Jusepe de Ribera
Born: Xàtiva, Spain
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The oldest of the great painters of the Spanish Baroque, Jusepe de Ribera almost doesn’t even qualify as a Spanish artist, given that he spent the majority of his life and his entire career in Italy. Nonetheless, the artist was fiercely proud of his Spanish roots, and furthermore lived in Naples, which during the 17th century was a Spanish territory. The artist thus had strong connections with his homeland and exerted an enormous influence on Baroque art, both in Spain as well as in the rest of Europe. Ribera was lucky to be working in Naples. After becoming part of the Spanish empire in 1501 (the city would remain under Spanish rule for two centuries), the city’s population tripled in size, making it Europe’s second largest urban center after Paris. During the 17th century, Naples was a hotbed of intellectual and artistic activity, home to the century’s greatest artists, philosophers, writers and musicians, at least until the great plague of 1565 wiped out half the city’s population. By living and working in Naples, Ribera was guaranteed to be surrounded by cutting-edge art and wealthy patrons.
Virtually no documents exist that could shed some light on Ribera’s childhood in Spain. It is known that he was born and baptized in the town of Játiva in the Valencia region, the second son of a successful shoemaker named Simón Ribera; he lost his mother when he was only about five or six years old. Although sons were usually trained to continue the same profession as their fathers, some art historians have speculated that Ribera’s artistic pursuits could have been encouraged by other artists in his family. His paternal grandmother was named Juana Navarro of Tervel, and several painters with the surname Navarro were known in Valencia; this remains mere speculation, however. Ribera’s biographer claims that as a boy, Ribera was apprenticed to the successful local artist Francisco Ribalta, although there is absolutely no evidence to support this claim. Whatever the facts of his childhood, Ribera was evidently displeased with the way things were going and left his hometown in pursuit of bigger and better things (popular belief holds that he left Spain over an argument with Ribalta concerning the master artist’s daughter). Ribera was in Italy by 1611, stopping first in Parma, where documents reveal he executed a painting for the church of St. Prospero, and then ending up in Rome by 1613. Ribera stayed in Rome until 1616, studying at the Academy of St. Luke and living with his younger brother, Juan, as well as a whole flock of other fellow Spaniards in the house of a Flemish merchant on the Via Margutta.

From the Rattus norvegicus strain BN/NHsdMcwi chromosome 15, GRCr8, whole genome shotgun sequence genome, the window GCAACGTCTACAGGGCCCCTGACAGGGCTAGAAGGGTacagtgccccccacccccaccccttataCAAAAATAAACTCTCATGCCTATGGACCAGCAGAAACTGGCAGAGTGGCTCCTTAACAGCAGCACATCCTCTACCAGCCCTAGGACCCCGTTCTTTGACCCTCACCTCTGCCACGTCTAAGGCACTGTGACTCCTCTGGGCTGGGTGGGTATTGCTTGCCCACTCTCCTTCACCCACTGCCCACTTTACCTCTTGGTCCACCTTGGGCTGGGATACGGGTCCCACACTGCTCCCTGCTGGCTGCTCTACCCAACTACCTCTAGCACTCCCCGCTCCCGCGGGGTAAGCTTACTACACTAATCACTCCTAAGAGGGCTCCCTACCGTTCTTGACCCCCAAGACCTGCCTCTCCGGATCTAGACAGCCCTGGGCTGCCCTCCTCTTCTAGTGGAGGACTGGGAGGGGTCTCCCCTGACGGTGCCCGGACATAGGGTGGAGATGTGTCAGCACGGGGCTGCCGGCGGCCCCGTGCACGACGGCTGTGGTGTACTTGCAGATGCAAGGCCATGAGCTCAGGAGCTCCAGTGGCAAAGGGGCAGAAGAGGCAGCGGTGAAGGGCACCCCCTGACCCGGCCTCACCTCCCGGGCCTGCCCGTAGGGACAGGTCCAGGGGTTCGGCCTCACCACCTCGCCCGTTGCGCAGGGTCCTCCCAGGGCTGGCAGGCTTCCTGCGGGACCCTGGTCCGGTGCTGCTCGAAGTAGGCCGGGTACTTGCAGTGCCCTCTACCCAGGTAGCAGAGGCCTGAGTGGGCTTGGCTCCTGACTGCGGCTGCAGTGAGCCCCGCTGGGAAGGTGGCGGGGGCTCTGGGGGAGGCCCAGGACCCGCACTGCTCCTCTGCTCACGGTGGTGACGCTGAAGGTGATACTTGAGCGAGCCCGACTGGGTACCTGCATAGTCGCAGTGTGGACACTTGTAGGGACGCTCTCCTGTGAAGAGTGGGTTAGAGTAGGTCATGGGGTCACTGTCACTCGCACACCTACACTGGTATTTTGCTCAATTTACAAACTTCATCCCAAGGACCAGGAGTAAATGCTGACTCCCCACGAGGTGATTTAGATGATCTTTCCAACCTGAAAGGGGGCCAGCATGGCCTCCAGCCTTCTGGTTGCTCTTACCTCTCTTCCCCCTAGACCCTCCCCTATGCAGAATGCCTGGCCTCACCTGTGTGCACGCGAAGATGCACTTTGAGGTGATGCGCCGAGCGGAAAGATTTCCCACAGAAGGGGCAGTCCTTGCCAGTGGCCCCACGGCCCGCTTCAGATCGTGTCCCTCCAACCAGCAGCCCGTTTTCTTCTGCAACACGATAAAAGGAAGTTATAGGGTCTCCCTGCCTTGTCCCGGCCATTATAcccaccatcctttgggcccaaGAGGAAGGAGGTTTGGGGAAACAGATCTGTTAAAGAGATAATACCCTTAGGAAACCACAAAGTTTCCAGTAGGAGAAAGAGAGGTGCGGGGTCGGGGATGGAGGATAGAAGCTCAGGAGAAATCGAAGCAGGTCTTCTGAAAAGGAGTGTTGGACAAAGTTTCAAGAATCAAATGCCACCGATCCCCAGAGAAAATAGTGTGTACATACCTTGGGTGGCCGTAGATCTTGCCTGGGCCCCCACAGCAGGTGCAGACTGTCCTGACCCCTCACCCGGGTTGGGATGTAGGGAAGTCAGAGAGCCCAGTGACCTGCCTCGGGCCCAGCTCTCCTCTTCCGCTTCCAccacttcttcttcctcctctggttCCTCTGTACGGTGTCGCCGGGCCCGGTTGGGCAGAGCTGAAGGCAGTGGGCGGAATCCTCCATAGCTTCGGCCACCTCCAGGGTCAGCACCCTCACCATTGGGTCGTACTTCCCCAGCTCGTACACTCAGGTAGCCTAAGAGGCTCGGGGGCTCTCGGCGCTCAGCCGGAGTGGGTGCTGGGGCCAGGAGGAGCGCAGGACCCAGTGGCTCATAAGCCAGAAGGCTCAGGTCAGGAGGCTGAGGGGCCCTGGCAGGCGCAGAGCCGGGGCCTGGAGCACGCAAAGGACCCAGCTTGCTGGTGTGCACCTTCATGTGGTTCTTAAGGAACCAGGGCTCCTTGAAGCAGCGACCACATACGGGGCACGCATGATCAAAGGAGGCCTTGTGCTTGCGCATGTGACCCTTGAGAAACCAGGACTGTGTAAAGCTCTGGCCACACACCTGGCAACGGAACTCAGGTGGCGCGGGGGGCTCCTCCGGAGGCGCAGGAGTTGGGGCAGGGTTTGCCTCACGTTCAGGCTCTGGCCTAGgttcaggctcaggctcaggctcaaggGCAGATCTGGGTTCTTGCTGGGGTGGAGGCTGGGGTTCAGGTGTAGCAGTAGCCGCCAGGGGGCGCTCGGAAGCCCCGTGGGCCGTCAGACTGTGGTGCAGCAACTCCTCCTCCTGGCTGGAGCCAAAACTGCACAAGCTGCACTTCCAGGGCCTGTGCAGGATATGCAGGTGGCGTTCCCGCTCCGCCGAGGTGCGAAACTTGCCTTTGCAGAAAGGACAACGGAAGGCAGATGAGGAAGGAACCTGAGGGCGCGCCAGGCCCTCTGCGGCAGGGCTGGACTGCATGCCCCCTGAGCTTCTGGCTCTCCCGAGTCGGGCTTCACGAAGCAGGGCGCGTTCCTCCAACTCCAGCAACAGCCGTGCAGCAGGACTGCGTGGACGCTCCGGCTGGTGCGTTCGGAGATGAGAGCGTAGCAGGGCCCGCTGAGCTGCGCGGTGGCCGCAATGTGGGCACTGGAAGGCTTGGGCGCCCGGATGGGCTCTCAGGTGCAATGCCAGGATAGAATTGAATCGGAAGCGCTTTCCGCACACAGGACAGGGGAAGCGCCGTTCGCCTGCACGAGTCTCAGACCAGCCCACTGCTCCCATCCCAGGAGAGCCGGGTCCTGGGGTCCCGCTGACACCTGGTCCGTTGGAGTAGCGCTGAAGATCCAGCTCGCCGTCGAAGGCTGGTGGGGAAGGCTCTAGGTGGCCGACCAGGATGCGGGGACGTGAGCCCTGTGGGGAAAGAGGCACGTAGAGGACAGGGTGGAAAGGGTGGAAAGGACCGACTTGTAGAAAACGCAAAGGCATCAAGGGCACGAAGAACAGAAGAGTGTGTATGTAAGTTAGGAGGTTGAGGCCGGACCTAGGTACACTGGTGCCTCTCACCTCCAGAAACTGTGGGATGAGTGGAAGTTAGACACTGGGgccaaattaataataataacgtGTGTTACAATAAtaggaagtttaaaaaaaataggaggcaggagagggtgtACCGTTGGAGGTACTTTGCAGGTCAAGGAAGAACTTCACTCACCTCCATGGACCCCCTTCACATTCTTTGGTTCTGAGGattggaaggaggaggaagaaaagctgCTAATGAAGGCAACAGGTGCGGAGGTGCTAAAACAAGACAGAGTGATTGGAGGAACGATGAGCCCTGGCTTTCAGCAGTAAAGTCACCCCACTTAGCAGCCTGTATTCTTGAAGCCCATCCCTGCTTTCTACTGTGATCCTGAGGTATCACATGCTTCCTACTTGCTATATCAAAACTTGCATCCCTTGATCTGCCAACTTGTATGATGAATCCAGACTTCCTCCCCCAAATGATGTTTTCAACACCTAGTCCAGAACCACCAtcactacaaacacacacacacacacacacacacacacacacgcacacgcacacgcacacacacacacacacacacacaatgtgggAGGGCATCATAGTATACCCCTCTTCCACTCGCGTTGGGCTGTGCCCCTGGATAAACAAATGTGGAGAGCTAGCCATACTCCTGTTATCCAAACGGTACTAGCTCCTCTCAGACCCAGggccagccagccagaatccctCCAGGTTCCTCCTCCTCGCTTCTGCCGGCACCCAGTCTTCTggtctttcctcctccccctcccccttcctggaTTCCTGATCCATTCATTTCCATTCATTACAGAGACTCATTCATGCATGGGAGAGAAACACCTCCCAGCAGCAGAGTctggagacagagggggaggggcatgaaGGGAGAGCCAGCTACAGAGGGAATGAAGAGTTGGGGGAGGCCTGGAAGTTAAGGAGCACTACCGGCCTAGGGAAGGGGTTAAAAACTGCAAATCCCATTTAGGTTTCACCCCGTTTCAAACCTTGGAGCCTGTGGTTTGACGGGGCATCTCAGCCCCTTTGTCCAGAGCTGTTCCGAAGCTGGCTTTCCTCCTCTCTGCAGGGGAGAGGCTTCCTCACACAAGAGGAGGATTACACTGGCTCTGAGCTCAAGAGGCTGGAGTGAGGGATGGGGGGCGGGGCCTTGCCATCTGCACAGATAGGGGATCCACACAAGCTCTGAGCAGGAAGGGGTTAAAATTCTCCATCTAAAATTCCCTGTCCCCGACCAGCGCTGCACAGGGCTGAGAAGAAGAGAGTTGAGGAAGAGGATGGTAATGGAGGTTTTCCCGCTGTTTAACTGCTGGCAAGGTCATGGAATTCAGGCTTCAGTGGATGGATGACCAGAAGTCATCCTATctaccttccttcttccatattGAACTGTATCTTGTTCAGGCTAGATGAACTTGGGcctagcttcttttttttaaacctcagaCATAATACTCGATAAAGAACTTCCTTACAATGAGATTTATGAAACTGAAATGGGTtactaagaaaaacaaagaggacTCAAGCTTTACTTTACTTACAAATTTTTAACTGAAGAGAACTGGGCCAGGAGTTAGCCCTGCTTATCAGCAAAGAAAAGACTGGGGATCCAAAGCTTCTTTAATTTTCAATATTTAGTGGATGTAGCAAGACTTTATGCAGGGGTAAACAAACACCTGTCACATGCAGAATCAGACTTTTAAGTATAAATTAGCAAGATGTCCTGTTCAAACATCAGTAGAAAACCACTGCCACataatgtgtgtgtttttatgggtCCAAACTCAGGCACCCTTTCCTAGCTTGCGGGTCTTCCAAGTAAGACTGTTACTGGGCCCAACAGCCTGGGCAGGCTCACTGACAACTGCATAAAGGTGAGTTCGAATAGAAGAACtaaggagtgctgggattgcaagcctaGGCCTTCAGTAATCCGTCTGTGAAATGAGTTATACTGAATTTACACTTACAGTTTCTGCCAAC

Contemporary sources suggest that during these early years in Rome, Ribera led a libertine existence, perhaps in imitation of Caravaggio, whose art Ribera so admired. He thus quickly ran out of money and, apparently to escape his creditors, fled to the Spanish-ruled Kingdom of Naples in 1616, where he would stay for the rest of his life. Fortunately for Ribera, as a Spaniard he was able to ally himself with the Spanish elite as well as the Flemish merchants who were in the upper echelons of Neapolitan society, and who were thus the primary patrons of art in Naples. Soon after his arrival Ribera made an advantageous marriage to Catalina Azzolino India, the daughter of the established and successful painter and art dealer, Giovanni Bernardino Azzolino (the haste of the marriage suggests that Ribera may in fact have arranged it before he even left Rome). It should be noted that as popular as Ribera was as an artist, as a man he was often reviled. The Italian Neapolitans often resented their Spanish oppressors and Ribera’s proud demeanor and apparently tempestuous personality were far from ingratiating.